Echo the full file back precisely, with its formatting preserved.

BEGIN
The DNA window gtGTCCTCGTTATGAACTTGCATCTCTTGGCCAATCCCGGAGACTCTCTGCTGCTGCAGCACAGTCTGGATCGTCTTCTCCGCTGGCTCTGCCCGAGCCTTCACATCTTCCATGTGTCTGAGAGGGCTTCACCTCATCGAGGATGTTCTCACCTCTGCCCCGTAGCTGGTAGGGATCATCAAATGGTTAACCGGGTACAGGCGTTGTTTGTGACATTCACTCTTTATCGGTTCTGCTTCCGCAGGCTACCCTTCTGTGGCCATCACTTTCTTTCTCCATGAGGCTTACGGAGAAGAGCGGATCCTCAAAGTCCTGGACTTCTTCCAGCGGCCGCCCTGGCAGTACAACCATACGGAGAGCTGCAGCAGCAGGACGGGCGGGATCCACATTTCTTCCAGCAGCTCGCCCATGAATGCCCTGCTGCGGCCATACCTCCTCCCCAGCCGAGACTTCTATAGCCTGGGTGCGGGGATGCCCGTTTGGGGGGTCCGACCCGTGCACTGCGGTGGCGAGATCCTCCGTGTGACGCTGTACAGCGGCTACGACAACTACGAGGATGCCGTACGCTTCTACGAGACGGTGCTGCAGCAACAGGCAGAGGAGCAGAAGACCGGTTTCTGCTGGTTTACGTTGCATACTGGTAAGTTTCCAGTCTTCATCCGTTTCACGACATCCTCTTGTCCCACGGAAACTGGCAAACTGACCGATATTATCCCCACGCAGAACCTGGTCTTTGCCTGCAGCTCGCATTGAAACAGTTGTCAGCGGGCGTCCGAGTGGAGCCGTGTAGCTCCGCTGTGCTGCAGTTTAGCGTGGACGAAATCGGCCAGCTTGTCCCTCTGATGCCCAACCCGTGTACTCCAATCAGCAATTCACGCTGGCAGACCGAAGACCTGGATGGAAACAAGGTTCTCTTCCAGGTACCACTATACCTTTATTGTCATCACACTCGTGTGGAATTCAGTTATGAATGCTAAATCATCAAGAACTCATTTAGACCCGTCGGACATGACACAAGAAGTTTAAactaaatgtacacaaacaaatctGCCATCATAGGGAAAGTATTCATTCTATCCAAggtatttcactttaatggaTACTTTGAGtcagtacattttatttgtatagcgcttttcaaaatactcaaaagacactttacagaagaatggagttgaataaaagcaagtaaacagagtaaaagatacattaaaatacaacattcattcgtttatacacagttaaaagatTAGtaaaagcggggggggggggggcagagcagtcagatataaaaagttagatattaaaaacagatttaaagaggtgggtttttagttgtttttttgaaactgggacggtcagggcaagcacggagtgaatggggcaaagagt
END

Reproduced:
The DNA window gtGTCCTCGTTATGAACTTGCATCTCTTGGCCAATCCCGGAGACTCTCTGCTGCTGCAGCACAGTCTGGATCGTCTTCTCCGCTGGCTCTGCCCGAGCCTTCACATCTTCCATGTGTCTGAGAGGGCTTCACCTCATCGAGGATGTTCTCACCTCTGCCCCGTAGCTGGTAGGGATCATCAAATGGTTAACCGGGTACAGGCGTTGTTTGTGACATTCACTCTTTATCGGTTCTGCTTCCGCAGGCTACCCTTCTGTGGCCATCACTTTCTTTCTCCATGAGGCTTACGGAGAAGAGCGGATCCTCAAAGTCCTGGACTTCTTCCAGCGGCCGCCCTGGCAGTACAACCATACGGAGAGCTGCAGCAGCAGGACGGGCGGGATCCACATTTCTTCCAGCAGCTCGCCCATGAATGCCCTGCTGCGGCCATACCTCCTCCCCAGCCGAGACTTCTATAGCCTGGGTGCGGGGATGCCCGTTTGGGGGGTCCGACCCGTGCACTGCGGTGGCGAGATCCTCCGTGTGACGCTGTACAGCGGCTACGACAACTACGAGGATGCCGTACGCTTCTACGAGACGGTGCTGCAGCAACAGGCAGAGGAGCAGAAGACCGGTTTCTGCTGGTTTACGTTGCATACTGGTAAGTTTCCAGTCTTCATCCGTTTCACGACATCCTCTTGTCCCACGGAAACTGGCAAACTGACCGATATTATCCCCACGCAGAACCTGGTCTTTGCCTGCAGCTCGCATTGAAACAGTTGTCAGCGGGCGTCCGAGTGGAGCCGTGTAGCTCCGCTGTGCTGCAGTTTAGCGTGGACGAAATCGGCCAGCTTGTCCCTCTGATGCCCAACCCGTGTACTCCAATCAGCAATTCACGCTGGCAGACCGAAGACCTGGATGGAAACAAGGTTCTCTTCCAGGTACCACTATACCTTTATTGTCATCACACTCGTGTGGAATTCAGTTATGAATGCTAAATCATCAAGAACTCATTTAGACCCGTCGGACATGACACAAGAAGTTTAAactaaatgtacacaaacaaatctGCCATCATAGGGAAAGTATTCATTCTATCCAAggtatttcactttaatggaTACTTTGAGtcagtacattttatttgtatagcgcttttcaaaatactcaaaagacactttacagaagaatggagttgaataaaagcaagtaaacagagtaaaagatacattaaaatacaacattcattcgtttatacacagttaaaagatTAGtaaaagcggggggggggggggcagagcagtcagatataaaaagttagatattaaaaacagatttaaagaggtgggtttttagttgtttttttgaaactgggacggtcagggcaagcacggagtgaatggggcaaagagt